I don’t think that specific point really hit until last December. I mean, I’ve always wanted to play music since I picked up a guitar in middle school, but I was always told how impossible it was, and no-one really drove me to a point when I decided “This is going to be my career” when I was growing up.

After high school, I went to community college with ideas of possibly becoming some sort of electrical engineer, which later on turned into me just following mathematics instead. I hated doing it, but I managed to graduate with a degree! (laughs)

Then late last year, I had a conversation with this guy I met who told me exactly what I had to do to make it in the music industry, and the next day, I just said “This is the career I want“, and so, here I am.

What would you say was your approach to songwriting? 

At this point in my life, I pretty much write every day, especially since I started releasing content weekly on YouTube. I have pretty much been writing songs for about 10 years now, so in that time, I’ve probably accumulated hundreds and hundreds of tracks.

Having written so much, writing a song has become second nature to me, so when I come up with a guitar riff (or any instrument), I’m able to quickly visualise where I want the song to go.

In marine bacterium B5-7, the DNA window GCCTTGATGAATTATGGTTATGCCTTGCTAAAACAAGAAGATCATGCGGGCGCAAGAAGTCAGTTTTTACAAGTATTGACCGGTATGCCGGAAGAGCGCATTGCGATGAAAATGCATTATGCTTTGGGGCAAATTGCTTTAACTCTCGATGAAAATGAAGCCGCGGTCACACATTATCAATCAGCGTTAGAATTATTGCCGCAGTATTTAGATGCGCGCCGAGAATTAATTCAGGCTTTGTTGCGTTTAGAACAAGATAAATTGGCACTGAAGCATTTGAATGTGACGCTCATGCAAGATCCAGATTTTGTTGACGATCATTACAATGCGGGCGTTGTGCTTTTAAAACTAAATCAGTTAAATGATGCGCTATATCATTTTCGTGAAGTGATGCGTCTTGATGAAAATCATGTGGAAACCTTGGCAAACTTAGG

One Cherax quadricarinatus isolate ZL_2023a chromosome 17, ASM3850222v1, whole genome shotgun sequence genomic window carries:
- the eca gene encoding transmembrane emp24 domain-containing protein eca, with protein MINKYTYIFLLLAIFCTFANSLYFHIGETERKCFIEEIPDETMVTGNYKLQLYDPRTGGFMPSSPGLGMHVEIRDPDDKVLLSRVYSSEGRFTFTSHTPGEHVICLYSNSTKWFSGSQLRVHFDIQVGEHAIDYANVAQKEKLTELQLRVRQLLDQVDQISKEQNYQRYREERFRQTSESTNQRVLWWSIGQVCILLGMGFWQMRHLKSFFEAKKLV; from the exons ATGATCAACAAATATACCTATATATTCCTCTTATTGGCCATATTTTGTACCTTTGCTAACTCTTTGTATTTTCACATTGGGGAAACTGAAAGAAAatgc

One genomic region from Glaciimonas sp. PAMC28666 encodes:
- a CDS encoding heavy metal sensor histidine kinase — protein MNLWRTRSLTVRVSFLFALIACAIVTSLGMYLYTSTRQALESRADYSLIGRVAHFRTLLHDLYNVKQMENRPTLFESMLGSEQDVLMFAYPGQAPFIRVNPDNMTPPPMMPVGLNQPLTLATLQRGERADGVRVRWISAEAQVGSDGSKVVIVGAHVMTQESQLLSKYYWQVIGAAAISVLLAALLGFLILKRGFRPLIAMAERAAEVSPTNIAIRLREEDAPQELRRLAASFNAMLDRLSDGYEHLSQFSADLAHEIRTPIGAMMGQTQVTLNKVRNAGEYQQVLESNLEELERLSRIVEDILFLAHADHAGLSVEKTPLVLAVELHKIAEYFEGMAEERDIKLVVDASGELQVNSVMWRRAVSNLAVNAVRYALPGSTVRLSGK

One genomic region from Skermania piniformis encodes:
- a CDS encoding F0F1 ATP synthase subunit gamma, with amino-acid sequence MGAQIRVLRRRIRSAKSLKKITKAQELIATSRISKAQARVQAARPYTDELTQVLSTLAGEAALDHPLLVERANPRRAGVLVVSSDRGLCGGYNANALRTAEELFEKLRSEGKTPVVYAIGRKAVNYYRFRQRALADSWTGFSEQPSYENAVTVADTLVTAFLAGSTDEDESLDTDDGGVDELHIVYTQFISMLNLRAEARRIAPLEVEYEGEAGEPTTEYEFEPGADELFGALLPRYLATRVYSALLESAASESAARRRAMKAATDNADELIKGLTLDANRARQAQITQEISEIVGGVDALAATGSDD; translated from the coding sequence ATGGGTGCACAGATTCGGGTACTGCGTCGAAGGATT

For ‘Better Days‘, my new single, I was initially trying to come up with something that was more pop-punk that I could post online as a video, and I think I wrote a minute of the song immediately after first coming up with it.

The next day, I went to listen back to what I had written, and I thought it sounded super catchy, so I decided to hang onto it and write some more, and having then added lyrics and vocals, I sat on the song for a month or so before I decided to get it professionally recorded.

What inspires you lyrically?

I always try to write lyrics that have meaning to them, whether it’s something from my life that I’m sharing, or how I’m feeling and how I can relate that to a listener.